mplayer

Redirecting audio to a remote host using esddsp

There are situations where you might want to redirect some audio you're playing on your local computer to another computer's speakers, potentially in a different room, or even anywhere on the Internet.

One of many possibilities to do that is to use the Enlightened Sound Daemon (EsoundD, or esd). It ships with a program called esddsp (apt-get install esound-clients) which can redirect various audio sources.

First, you have to start the esd daemon on a console on the remote host (the one which should output the audio on some speaker, for example 192.168.0.xxx) e.g. like this:

  $ esd -public -nobeeps -tcp

You can do this as regular user (no need to be root) if you have the proper permissions. You also need to allow connections on port 16001 in your firewall settings. Then you can redirect audio to that daemon from another computer. In this example I'm redirecting some music using various players:

  $ esddsp -s 192.168.0.xxx:16001 mpg321 -o esd foo.mp3
  $ esddsp -s 192.168.0.xxx:16001 mplayer -ao esd foo.mp3
  $ esddsp -s 192.168.0.xxx:16001 ogg123 -d esd foo.ogg

This also works fine for videos, in which case you can redirect the audio (but not video):

  $ esddsp -s 192.168.0.xxx:16001 mplayer -ao esd foo.mp4

For the video player Miro, I've recently documented this in the Debian package's README.Debian file. Basically you have to edit ~/.xine/config and enable audio.driver:esd there, then start Miro with

  $ esddsp -s 192.168.0.xxx:16001 miro

Audio will be emitted on the remote host, video remains on your local PC.

Some programs may also support esd natively, in which case esddsp is not required, e.g.

  $ ogg123 -d esd -o host:192.168.0.14:16001 foo.ogg

Playing audio on the NSLU2

3D Sound USB Audio Device

I'm a happy NSLU2 user since a few months now, and I'm using it for all kinds of things, e.g. as a 24/7 remote ssh server at home (using DynDNS and the ddclient Debian package), as IRC logger (screen + irssi), etc. etc.

I was considering multiple options as to where/how to install the slug (USB thumb drive, Compact Flash, disk drive, ...) but I settled with a full Debian install on an 1 GB USB thumb drive for now. I implemented some measures to maximize the life time of the USB thumb drive, maybe I'll post some info on that later...

One new thing I've been trying lately is to use the slug as an audio player.

As it doesn't come with an integrated sound card, you have to use an external USB audio device. I've got mine (see photo) from eBay for ca. 5 Euro (+ shipping) and it works out of the box with Linux 2.6.18 using the snd_usb_audio kernel module. You simply attach it via USB (the module is automatically loaded) and then attach external speakers to it. Here's an lsusb of the device:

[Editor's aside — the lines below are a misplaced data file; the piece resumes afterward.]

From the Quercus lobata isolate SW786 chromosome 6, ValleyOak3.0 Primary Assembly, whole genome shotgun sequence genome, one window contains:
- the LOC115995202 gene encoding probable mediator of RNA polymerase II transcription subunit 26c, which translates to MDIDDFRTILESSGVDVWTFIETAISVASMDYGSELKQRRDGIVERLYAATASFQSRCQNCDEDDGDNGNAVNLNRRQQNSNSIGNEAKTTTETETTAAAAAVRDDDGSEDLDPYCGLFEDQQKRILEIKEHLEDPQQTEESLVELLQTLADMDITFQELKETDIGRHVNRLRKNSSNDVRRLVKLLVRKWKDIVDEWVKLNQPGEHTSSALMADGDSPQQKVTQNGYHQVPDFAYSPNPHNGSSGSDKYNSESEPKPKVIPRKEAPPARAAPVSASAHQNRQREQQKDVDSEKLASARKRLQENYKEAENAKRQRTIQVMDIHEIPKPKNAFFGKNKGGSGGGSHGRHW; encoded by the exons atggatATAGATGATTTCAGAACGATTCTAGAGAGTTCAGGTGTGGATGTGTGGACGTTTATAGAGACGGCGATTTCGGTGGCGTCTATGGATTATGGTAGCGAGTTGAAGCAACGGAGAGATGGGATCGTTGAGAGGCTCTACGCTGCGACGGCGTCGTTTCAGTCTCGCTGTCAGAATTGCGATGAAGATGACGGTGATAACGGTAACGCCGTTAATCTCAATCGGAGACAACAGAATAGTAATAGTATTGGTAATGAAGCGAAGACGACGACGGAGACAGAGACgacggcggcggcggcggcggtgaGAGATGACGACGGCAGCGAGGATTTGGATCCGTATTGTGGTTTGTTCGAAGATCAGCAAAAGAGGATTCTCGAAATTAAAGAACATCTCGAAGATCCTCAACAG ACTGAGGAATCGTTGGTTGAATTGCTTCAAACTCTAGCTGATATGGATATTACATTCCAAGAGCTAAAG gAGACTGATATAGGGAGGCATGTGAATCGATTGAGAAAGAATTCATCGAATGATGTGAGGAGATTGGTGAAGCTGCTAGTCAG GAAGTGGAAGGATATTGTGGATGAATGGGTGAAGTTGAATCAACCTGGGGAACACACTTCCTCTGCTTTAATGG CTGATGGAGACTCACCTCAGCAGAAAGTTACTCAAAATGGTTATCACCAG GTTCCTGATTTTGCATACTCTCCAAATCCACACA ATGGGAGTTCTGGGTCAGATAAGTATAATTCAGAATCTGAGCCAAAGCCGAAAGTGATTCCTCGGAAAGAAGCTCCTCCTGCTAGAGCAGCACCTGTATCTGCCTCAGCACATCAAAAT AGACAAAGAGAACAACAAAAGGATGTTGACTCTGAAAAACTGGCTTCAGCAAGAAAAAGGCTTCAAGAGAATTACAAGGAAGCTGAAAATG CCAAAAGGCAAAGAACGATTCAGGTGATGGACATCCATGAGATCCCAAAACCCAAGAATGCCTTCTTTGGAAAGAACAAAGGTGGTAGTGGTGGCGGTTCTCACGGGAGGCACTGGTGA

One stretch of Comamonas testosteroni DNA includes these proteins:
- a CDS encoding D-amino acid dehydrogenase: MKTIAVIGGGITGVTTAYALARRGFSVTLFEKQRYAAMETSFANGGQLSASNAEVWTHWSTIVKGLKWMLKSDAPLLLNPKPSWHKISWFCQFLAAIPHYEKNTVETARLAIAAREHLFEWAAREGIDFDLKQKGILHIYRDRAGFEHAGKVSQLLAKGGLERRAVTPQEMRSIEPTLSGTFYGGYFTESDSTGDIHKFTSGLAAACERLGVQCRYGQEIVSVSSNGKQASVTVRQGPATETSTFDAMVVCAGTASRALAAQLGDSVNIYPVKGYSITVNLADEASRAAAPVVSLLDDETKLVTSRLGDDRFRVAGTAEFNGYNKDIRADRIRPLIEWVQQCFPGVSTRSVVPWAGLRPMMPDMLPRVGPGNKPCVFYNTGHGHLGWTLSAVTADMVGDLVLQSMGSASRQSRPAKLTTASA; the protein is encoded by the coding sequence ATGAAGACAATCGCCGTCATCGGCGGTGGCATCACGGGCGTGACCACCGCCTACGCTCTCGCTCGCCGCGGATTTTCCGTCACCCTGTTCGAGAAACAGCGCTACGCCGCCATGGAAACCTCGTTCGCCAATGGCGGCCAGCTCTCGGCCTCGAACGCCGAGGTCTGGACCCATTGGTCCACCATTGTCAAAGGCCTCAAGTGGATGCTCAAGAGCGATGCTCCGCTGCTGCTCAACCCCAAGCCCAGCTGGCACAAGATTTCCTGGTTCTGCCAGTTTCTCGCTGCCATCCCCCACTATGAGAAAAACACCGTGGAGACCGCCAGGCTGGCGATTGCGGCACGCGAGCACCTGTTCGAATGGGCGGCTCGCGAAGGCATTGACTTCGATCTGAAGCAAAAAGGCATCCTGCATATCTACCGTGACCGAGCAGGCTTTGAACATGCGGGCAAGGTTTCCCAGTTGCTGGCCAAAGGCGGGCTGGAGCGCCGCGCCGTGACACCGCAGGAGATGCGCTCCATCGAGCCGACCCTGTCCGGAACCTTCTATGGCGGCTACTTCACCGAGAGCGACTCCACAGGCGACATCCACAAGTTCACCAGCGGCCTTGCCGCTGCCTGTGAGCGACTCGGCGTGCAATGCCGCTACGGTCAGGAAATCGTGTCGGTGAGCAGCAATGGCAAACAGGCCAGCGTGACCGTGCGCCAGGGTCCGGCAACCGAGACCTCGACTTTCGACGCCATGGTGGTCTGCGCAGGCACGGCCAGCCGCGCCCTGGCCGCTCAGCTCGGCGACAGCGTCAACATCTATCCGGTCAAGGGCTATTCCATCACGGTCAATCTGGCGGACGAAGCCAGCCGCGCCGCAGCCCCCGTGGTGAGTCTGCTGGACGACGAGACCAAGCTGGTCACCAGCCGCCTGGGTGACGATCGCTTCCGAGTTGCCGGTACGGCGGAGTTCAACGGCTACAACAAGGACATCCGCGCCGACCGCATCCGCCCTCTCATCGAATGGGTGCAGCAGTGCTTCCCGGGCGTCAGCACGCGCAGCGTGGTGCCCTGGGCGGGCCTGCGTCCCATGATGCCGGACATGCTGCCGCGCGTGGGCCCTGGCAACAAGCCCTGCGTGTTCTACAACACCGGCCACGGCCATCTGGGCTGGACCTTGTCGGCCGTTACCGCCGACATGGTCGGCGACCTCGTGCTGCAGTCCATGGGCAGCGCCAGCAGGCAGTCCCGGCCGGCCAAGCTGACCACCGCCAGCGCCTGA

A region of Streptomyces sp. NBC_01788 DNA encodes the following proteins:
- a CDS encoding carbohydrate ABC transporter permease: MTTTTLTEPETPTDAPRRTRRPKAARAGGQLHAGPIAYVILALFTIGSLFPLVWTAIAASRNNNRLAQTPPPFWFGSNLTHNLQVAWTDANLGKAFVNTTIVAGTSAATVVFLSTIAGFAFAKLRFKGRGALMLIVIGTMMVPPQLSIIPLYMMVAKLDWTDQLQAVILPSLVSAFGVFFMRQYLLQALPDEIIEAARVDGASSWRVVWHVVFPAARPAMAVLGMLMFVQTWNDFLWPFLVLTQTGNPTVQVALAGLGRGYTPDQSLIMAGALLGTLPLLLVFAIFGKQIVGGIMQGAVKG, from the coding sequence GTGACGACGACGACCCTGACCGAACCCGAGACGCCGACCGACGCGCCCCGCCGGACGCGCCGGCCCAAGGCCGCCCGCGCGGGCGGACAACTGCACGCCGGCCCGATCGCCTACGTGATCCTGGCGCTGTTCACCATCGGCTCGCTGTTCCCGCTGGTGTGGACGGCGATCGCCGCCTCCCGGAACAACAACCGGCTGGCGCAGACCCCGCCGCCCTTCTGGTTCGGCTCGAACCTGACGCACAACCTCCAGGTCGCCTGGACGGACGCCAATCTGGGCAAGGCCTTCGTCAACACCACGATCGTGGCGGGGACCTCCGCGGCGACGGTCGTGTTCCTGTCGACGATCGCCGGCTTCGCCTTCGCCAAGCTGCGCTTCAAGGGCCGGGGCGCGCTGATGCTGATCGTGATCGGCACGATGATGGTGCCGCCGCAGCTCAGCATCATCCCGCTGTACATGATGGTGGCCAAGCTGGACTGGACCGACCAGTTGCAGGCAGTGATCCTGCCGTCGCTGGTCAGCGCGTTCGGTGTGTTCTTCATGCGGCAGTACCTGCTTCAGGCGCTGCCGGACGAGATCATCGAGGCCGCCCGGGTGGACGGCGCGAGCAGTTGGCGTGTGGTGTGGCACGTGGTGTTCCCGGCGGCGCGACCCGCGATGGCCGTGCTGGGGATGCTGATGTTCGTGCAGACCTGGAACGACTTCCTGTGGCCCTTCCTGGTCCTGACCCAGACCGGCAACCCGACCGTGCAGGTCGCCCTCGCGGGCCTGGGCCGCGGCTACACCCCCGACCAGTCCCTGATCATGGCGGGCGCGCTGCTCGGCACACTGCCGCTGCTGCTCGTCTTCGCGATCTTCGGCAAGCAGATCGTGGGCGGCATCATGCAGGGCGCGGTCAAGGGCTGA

Bus 001 Device 011: ID 1130:f211 Tenx Technology, Inc.

One problem with playing audio on the slug is the slow CPU. At 266 MHz (and without FPU!) playing audio with "normal" audio players such as mplayer or mpg321 is not possible. But there are several ways to make the slug play your favorite music. Here's a list of players I tested and a status report of whether they work at all. If yes, I listed a rough percentage of CPU load resulting from playing the music.

  • MP3:
    • mplayer, mpg321, aplay, playsound, and splay don't work.
    • $ madplay foo.mp3: 17% CPU load
  • Ogg vorbis:
    • mplayer, aplay, playsound, and ogg123 don't work.
    • $ apt-get install libvorbisidec-dev
      $ cd /usr/share/doc/libvorbisidec-dev/examples
      $ make
      $ cat foo.ogg | ./ivorbisfile_example | aplay -f cd
      

      Result: 40% CPU load

  • MOD, XM, S3M, IT, etc.:
    • $ mikmod foo.mod: 10% CPU load (even with compressed MOD files)
  • WAV:
  • FLAC:
  • SPEEX:
    • $ speexdec foo.spx: doesn't work, 100% CPU load. Any known alternatives?
  • AU:
    • $ cat foo.au > /dev/dsp: 3% CPU load (but sounds crappy)
    • $ cat foo.au > /dev/audio: 3% CPU load (sounds better)
    • $ mplayer foo.au: 5% CPU load
    • $ aplay foo.au: 5% CPU load
    • $ playsound foo.au: 5% CPU load
  • AIFF:
    • $ sox foo.aiff -t wav - | aplay: 50% CPU load (a bit stupid, but it works)
  • Streaming MP3:
    • $ mplayer http://www.example.com/foo.mp3: doesn't work, 100% CPU load.
    • $ wget http://www.example.com/foo.mp3 -O - | madplay - : 17% CPU load
  • Streaming Ogg Vorbis:
    • $ cd /usr/share/doc/libvorbisidec-dev/examples
      $ wget http://www.example.com/foo.ogg -O - | ./ivorbisfile_example | aplay -f cd
      : 40% CPU load

The SlugAsAudioPlayer page in the NSLU2-Linux wiki might have further information on this topic.

Feel free to add comments if you know of other audio types which can be played on an NSLU2.

Mplayer remote and local vulnerability + security fix

The well-known video player Mplayer is vulnerable to a heap overflow when playing ASF files locally or from remote (streaming). The potential risks:

High (arbitrary remote code execution under the user ID running the player) when streaming an ASF file from a malicious server, medium (local code execution under the user ID running the player) if you play a malicious ASF file locally. At the time the buffer overflow was fixed there was no known exploit.

Users of the older MPlayer 1.0pre7try2 should apply this patch in order to fix the security issue. CVS users should update to the most recent revision.

I tried to do the latter, but I stumbled over several problems. First, I noticed and filed a bug (I think) in Debian's libavcodec-dev package which prevented a successful compile. After a few more problems I gave up and stayed with 1.0pre7try2 by applying the above-mentioned patch. I'll wait a few more days until the MPlayer developers fix the build issues in CVS...

There's no known exploit in the wild yet, but I bet it won't take too long until one appears. So better fix your Mplayer!

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